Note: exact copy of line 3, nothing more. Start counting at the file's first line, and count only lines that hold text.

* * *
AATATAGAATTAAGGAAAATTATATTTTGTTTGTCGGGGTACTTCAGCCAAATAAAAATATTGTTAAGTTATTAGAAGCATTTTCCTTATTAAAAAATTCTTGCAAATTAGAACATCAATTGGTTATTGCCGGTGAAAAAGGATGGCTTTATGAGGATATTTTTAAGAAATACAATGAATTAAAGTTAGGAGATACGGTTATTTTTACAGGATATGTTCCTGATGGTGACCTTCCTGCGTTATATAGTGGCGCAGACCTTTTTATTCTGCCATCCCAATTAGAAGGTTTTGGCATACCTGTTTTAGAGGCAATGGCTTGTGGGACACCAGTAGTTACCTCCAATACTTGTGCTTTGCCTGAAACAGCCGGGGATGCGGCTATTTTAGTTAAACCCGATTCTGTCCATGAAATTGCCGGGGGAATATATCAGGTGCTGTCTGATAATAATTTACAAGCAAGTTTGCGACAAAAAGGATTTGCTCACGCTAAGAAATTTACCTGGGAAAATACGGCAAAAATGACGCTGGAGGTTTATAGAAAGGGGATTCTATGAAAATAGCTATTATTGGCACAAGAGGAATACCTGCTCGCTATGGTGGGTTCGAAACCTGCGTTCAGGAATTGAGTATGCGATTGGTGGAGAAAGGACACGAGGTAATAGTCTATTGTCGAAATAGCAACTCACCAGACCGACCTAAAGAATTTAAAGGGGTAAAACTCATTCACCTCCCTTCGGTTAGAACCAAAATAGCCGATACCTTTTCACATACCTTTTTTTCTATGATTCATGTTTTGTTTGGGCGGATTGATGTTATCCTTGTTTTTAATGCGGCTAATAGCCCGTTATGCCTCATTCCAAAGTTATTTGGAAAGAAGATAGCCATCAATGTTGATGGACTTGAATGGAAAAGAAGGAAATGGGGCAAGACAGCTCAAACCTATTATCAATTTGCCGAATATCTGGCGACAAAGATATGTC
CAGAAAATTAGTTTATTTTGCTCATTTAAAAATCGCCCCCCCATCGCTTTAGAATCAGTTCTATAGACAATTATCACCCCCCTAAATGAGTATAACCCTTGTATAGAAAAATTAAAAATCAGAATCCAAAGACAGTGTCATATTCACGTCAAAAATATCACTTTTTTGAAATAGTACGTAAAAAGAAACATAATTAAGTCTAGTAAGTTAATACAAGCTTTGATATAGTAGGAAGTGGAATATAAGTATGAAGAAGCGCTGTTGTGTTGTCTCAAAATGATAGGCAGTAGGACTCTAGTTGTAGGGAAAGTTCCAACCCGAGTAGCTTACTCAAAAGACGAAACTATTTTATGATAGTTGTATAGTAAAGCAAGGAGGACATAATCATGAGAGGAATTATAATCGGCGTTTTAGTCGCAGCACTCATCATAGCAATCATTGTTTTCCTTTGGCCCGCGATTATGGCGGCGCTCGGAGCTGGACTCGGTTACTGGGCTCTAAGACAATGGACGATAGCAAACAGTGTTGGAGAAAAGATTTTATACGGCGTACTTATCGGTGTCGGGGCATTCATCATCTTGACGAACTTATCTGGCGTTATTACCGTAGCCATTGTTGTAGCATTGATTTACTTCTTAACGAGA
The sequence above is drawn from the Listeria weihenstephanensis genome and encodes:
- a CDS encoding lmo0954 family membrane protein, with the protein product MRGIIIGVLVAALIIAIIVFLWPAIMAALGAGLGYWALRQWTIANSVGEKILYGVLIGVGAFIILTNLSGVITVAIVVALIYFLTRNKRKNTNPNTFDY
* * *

The sequence above is drawn from the Listeria weihenstephanensis genome and encodes: